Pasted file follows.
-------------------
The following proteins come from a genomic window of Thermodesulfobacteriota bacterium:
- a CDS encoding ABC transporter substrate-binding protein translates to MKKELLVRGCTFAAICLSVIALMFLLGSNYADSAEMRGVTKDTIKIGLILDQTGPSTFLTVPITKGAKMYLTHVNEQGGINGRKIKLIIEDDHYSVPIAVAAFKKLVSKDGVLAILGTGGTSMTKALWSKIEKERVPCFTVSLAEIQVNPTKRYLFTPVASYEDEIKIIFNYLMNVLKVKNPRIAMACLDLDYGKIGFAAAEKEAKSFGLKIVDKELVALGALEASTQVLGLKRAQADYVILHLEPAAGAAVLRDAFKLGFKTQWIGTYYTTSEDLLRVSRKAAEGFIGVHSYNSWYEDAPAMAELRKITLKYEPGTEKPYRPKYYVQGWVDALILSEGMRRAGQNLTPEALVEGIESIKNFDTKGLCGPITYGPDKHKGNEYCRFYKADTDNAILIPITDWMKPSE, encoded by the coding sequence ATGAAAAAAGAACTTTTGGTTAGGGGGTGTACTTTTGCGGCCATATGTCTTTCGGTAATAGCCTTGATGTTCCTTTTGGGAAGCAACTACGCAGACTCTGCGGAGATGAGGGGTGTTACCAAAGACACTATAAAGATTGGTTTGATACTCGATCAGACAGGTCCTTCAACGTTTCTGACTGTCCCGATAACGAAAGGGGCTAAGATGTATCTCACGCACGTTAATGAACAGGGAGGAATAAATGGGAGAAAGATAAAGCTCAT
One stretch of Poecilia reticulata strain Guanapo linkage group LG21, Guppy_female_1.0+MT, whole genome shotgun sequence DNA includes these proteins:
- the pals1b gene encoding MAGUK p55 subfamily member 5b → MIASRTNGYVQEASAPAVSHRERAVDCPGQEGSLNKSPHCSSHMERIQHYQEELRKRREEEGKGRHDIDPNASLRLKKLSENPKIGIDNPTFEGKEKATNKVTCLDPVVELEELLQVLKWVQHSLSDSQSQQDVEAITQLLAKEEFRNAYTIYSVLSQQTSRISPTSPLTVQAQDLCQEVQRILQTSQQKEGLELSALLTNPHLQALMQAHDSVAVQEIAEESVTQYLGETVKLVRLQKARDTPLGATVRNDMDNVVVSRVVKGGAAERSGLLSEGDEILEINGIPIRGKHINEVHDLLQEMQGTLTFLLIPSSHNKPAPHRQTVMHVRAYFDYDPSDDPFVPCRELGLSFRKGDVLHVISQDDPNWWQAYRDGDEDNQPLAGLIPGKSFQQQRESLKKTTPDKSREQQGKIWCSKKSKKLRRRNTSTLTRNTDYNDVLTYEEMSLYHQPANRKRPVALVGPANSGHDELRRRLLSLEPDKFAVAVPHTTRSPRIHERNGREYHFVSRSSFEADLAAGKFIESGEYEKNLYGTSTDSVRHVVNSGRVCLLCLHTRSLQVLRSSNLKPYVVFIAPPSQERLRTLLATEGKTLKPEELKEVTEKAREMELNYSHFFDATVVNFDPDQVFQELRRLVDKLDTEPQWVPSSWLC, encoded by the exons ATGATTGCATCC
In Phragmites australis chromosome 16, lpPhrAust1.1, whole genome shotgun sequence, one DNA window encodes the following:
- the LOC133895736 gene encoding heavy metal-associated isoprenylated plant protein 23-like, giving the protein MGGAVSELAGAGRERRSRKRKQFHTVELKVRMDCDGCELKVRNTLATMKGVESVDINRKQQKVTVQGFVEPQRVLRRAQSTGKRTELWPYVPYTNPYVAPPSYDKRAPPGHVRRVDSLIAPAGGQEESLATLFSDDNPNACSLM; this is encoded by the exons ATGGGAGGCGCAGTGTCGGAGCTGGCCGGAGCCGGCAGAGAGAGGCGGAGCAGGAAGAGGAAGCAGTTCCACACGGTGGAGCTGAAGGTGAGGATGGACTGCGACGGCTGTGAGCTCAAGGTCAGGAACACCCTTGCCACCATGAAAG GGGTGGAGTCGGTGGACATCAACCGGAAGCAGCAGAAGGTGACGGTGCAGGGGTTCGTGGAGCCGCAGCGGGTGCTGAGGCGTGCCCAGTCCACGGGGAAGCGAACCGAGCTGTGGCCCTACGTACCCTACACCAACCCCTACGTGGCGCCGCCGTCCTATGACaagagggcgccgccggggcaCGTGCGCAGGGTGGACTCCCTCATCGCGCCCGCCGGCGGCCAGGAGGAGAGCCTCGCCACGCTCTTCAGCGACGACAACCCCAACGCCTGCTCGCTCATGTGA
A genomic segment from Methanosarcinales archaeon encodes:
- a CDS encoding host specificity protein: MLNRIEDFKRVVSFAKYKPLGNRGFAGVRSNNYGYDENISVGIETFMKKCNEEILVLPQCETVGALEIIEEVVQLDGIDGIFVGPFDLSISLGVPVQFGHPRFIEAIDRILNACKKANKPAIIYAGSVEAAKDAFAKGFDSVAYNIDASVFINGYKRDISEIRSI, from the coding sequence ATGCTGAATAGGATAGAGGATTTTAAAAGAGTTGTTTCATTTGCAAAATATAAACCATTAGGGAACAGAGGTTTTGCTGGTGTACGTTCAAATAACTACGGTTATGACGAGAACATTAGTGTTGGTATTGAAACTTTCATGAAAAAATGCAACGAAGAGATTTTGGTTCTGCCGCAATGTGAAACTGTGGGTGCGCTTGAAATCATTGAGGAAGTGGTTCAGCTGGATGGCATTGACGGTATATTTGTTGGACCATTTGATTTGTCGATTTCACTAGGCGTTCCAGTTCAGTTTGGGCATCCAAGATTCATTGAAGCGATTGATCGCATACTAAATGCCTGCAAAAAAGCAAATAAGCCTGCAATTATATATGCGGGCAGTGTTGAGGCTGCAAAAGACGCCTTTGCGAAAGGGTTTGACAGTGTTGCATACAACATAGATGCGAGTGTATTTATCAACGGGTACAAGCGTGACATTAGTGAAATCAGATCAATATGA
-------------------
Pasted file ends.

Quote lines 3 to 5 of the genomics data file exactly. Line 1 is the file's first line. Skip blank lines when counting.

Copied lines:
One stretch of Poecilia reticulata strain Guanapo linkage group LG21, Guppy_female_1.0+MT, whole genome shotgun sequence DNA includes these proteins:
- the pals1b gene encoding MAGUK p55 subfamily member 5b → MIASRTNGYVQEASAPAVSHRERAVDCPGQEGSLNKSPHCSSHMERIQHYQEELRKRREEEGKGRHDIDPNASLRLKKLSENPKIGIDNPTFEGKEKATNKVTCLDPVVELEELLQVLKWVQHSLSDSQSQQDVEAITQLLAKEEFRNAYTIYSVLSQQTSRISPTSPLTVQAQDLCQEVQRILQTSQQKEGLELSALLTNPHLQALMQAHDSVAVQEIAEESVTQYLGETVKLVRLQKARDTPLGATVRNDMDNVVVSRVVKGGAAERSGLLSEGDEILEINGIPIRGKHINEVHDLLQEMQGTLTFLLIPSSHNKPAPHRQTVMHVRAYFDYDPSDDPFVPCRELGLSFRKGDVLHVISQDDPNWWQAYRDGDEDNQPLAGLIPGKSFQQQRESLKKTTPDKSREQQGKIWCSKKSKKLRRRNTSTLTRNTDYNDVLTYEEMSLYHQPANRKRPVALVGPANSGHDELRRRLLSLEPDKFAVAVPHTTRSPRIHERNGREYHFVSRSSFEADLAAGKFIESGEYEKNLYGTSTDSVRHVVNSGRVCLLCLHTRSLQVLRSSNLKPYVVFIAPPSQERLRTLLATEGKTLKPEELKEVTEKAREMELNYSHFFDATVVNFDPDQVFQELRRLVDKLDTEPQWVPSSWLC, encoded by the exons ATGATTGCATCC
In Phragmites australis chromosome 16, lpPhrAust1.1, whole genome shotgun sequence, one DNA window encodes the following: